Is That Driver Stoned on Marijuana?

Accidents

You’re driving down the road, and it’s crowded with other vehicles, cars all around. Then the thought occurs to you, “Could any of those drivers be high on marijuana?”

Maybe you thought of it because you just read an article describing how Illinois recently passed a law legalizing marijuana.  How does Illinois address the issue of marijuana and driving?

We don’t know the percentage of drivers who consume marijuana, since until recently, people could not legally use it.  Illinois currently has over 55 legal medical marijuana dispensaries, including several in Chicago.

We do know, however, that according to a Chicago Tribune article, in 2014, there were 590 marijuana arrests per 100,000 residents. Since 2,722,389 people lived in Chicago at that time, we may conclude, that the police arrest about 16,000 Chicagoans for marijuana per year.

Although we couldn’t obtain the number of people in Chicago who consume marijuana, KCON, a Portland, Oregon television station, reported that in the U.S., some 22 million people recreationally use marijuana.

From these statistics, we can guess that someone near you on the road is probably under the influence.

What difference does it make that the driver next you may use marijuana? How does that affect your safety?

According to an article on the drugabuse.gov website, a study by the National Highway Traffic Safety Administration stated that “Marijuana significantly impairs judgment, motor coordination, and reaction time, and studies have found a direct relationship between blood THC concentration and impaired driving ability. Marijuana is the illicit drug most frequently found in the blood of drivers who have been involved in accidents, including fatal ones.”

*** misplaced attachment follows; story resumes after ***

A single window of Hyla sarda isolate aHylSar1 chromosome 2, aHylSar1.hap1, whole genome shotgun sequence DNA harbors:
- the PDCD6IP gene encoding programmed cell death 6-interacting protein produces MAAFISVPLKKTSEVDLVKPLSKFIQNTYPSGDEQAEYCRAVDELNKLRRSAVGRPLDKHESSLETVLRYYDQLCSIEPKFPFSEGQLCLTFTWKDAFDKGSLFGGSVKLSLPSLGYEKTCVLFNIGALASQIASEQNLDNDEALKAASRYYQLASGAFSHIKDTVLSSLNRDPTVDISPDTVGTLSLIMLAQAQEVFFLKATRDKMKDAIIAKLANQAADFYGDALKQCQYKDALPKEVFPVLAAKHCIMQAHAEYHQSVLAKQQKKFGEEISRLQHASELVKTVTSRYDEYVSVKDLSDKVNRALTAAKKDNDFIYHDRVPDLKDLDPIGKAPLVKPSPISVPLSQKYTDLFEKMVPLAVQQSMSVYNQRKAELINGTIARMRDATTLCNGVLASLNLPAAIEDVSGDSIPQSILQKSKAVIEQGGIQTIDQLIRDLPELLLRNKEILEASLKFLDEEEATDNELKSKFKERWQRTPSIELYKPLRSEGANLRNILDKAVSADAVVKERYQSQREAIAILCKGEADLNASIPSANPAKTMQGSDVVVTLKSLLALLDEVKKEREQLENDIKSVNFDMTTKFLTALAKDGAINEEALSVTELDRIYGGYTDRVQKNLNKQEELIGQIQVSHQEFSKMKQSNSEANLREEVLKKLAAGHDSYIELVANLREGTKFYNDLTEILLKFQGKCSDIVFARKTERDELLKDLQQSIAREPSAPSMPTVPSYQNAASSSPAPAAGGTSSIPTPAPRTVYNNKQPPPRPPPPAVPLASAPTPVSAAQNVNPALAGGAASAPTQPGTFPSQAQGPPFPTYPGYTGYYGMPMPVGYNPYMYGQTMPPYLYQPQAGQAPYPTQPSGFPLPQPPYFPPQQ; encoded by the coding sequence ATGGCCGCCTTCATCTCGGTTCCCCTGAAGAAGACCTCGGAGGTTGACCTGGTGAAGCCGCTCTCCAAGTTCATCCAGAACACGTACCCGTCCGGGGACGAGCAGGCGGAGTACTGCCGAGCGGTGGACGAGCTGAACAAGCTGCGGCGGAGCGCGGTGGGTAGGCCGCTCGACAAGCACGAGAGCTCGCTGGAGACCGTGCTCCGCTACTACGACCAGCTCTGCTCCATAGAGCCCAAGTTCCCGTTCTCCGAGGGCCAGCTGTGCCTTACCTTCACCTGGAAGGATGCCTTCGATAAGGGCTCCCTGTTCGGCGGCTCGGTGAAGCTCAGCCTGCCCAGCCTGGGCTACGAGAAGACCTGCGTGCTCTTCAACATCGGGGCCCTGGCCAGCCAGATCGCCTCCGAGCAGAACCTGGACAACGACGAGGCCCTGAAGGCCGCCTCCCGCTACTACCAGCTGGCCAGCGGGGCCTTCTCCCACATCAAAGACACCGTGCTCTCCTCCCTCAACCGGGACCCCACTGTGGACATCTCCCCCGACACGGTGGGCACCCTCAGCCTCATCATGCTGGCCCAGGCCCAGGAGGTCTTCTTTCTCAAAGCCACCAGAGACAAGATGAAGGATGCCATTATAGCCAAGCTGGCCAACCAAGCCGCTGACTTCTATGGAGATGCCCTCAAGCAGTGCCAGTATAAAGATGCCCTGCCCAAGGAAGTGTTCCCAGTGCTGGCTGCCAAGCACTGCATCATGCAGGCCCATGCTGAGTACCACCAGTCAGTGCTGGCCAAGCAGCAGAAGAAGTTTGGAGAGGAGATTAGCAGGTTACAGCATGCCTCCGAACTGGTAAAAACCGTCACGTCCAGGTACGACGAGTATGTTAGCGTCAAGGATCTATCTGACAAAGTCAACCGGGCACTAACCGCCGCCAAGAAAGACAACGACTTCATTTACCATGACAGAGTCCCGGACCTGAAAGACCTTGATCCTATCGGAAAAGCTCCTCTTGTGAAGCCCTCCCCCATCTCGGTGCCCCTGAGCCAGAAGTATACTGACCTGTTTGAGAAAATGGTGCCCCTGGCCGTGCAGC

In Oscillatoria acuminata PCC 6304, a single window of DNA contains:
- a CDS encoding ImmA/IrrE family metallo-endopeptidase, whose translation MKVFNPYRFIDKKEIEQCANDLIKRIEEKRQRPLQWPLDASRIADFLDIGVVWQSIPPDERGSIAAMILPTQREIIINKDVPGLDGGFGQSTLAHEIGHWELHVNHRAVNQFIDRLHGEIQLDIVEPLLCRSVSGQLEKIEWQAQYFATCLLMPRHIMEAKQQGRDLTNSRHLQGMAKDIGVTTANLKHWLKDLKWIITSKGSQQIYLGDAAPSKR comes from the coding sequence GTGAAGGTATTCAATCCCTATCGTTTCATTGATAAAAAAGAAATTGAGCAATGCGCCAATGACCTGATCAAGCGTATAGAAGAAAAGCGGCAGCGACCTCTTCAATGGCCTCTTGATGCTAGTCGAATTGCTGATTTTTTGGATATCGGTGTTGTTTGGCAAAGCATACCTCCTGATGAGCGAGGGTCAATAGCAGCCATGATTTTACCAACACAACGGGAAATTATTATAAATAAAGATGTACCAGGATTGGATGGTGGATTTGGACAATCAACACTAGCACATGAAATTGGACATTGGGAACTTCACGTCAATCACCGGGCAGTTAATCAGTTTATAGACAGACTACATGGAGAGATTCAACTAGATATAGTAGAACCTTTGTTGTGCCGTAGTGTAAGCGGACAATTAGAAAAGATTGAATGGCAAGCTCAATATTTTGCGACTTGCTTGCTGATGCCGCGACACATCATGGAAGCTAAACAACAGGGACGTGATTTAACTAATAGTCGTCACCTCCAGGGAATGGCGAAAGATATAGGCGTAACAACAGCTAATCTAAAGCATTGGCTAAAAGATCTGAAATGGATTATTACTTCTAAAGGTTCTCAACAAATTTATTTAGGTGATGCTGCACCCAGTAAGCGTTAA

Another NHTSA study concluded that people who tested positive for THC, the active substance in marijuana, had a 25% greater chance of being involved in a car crash than those who had no trace of the drug in their systems. However, other factors such as ethnicity, alcohol use, age, and gender also played a role in these accidents.

The NHTSA concluded that “Caution should be exercised in assuming that drug presence implies driver impairment.”

Additionally, medical researchers find it difficult to determine from marijuana’s concentration in the blood whether or not a person can safely drive a car. This is so because, among other things, evidence of marijuana use can remain in the bloodstream for days, long after it has any effect on a person’s ability to drive.

Illinois has a zero-tolerance policy for operating motor vehicles under the influence of any illegal drug, but marijuana is now permissible when used. Nonetheless, it is still illegal to consume any amount of marijuana that impairs your ability to drive.

The obvious question is how much marijuana can you legally take and still operate a motor vehicle? Since there is no blood test that can provide the answer, the best advice I can give is to ask that question of your physician.

If a police officer arrested you for driving under the influence of marijuana even though you may legally use the drug as medicine, you need an attorney to defend you. You also might require a lawyer if you have had a motor vehicle accident with someone who consumed that substance. Your advocate may be able to help you obtain money for your injuries, pain and suffering and property damage.

Should you have any questions about driving while under the influence of marijuana, please feel free to call us at McCready, Garcia & Leet at 773-779-9885.